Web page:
MANHATTAN FEDERAL COURT — Cellphones and a lighter found at the site in Chelsea and New Jersey where bombs were planted last year had DNA that matched the accused Chelsea bomber’s, an FBI analyst testified Wednesday.
A DNA sample collected from a cellphone found in Seaside Park, New Jersey — where Ahmad Khan Rahimi allegedly planted a pipe bomb on Sept. 17, 2016 — matched a DNA profile the FBI created for him, FBI forensic examiner Heather LaSalle testified on the sixth day of his trial.
Samples collected from a cellphone attached to a pressure-cooker bomb found on West 27th Street in Chelsea and a lighter found in a backpack in Elizabeth, New Jersey, that contained five pipe bombs matched the DNA of Rahimi and another person, added LaSalle, who was called by prosecutors to testify as an expert in DNA analysis.
Jurors also heard from an FBI chemist and examiner who testified as an expert in the field of forensic chemical analysis Wednesday.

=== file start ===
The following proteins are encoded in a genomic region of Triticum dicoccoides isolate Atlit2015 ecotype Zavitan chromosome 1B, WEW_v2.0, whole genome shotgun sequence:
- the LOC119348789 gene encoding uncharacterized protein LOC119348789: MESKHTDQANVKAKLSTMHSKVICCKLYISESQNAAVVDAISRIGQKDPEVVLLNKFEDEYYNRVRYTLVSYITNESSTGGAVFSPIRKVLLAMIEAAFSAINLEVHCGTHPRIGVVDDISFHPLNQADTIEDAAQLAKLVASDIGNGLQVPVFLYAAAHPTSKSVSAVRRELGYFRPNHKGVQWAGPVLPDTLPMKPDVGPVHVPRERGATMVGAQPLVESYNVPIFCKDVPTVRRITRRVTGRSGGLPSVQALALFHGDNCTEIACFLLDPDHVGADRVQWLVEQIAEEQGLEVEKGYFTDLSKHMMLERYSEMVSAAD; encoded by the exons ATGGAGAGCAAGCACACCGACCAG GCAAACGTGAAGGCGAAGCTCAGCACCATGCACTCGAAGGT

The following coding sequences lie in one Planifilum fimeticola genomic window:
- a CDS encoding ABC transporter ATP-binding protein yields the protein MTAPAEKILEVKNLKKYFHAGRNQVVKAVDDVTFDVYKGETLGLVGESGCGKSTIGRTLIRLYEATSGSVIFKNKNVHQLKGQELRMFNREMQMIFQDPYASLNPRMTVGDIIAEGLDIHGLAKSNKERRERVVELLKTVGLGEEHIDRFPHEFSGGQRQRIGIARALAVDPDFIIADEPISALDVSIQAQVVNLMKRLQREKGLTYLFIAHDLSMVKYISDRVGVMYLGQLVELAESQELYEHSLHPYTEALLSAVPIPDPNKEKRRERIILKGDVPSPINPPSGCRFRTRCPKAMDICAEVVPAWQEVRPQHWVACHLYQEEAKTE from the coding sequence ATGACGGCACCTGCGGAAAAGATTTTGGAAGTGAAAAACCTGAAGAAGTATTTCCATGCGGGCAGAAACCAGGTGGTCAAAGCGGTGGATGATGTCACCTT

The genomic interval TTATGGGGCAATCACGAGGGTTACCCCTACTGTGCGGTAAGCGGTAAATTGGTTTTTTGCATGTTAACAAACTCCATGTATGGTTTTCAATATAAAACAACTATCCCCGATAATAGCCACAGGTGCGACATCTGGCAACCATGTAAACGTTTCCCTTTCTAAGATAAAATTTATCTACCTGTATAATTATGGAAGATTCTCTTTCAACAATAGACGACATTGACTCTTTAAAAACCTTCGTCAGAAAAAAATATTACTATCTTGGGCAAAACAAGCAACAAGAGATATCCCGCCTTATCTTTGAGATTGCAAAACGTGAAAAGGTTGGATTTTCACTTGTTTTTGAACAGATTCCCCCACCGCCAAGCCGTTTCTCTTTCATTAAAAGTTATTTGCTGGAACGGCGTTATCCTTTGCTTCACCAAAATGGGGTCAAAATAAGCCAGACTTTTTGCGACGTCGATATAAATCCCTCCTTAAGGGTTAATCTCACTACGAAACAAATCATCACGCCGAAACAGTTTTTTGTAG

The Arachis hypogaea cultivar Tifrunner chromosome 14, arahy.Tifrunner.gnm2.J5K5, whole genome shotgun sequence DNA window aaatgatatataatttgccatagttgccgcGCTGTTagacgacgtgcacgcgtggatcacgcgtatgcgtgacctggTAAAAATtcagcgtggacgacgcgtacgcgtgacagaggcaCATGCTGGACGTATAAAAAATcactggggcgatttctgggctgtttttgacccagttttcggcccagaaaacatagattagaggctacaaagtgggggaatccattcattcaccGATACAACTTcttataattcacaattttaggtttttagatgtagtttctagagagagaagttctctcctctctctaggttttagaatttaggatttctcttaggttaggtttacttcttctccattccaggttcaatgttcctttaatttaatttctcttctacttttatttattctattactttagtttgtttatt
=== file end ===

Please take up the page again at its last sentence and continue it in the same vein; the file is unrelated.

Swabs taken at the site of the West 23rd Street explosion — including three taken from a dumpster that was mangled by the blast — contained “compounds of interest” that can be found in explosives, including ammonium nitrate, FBI chemist Robert Mothershead testified.
A “dark powder” found in the device on West 27th Street — where Rahimi allegedly planted a bomb that never went off — and inside the pipe found in Seaside Park was consistent with a mixture known as “black powder,” or gunpowder, Mothershead said.
The three ingredients found in “black powder” were collected from a rock tumbler found in Rahimi’s home in New Jersey as well, he said.
The West 27th Street bomb also contained an explosive compound known as HMTD, he noted.
During Mothershead’s testimony, prosecutors presented the jury with files found on a laptop seized from Rahimi’s home, including a list of ingredients needed to make HMTD and photo instructions explaining how to mix the ingredients.
The jury on Wednesday also heard from a former West 25th Street resident named Jose Vasquez, who was taking his nightly walk around the neighborhood when the bomb on West 23rd Street went off.
Vasquez, who was knocked over by the blast, was treated for injuries to his elbow and wrist, he testified.
After the incident, his Parkinson’s symptoms worsened, he said, adding that he no longer takes his nightly strolls.
“I don’t feel comfortable [anymore],” he explained.
Witnesses for the prosecutors are expected to wrap up their testimony Thursday morning, Judge Richard Berman said.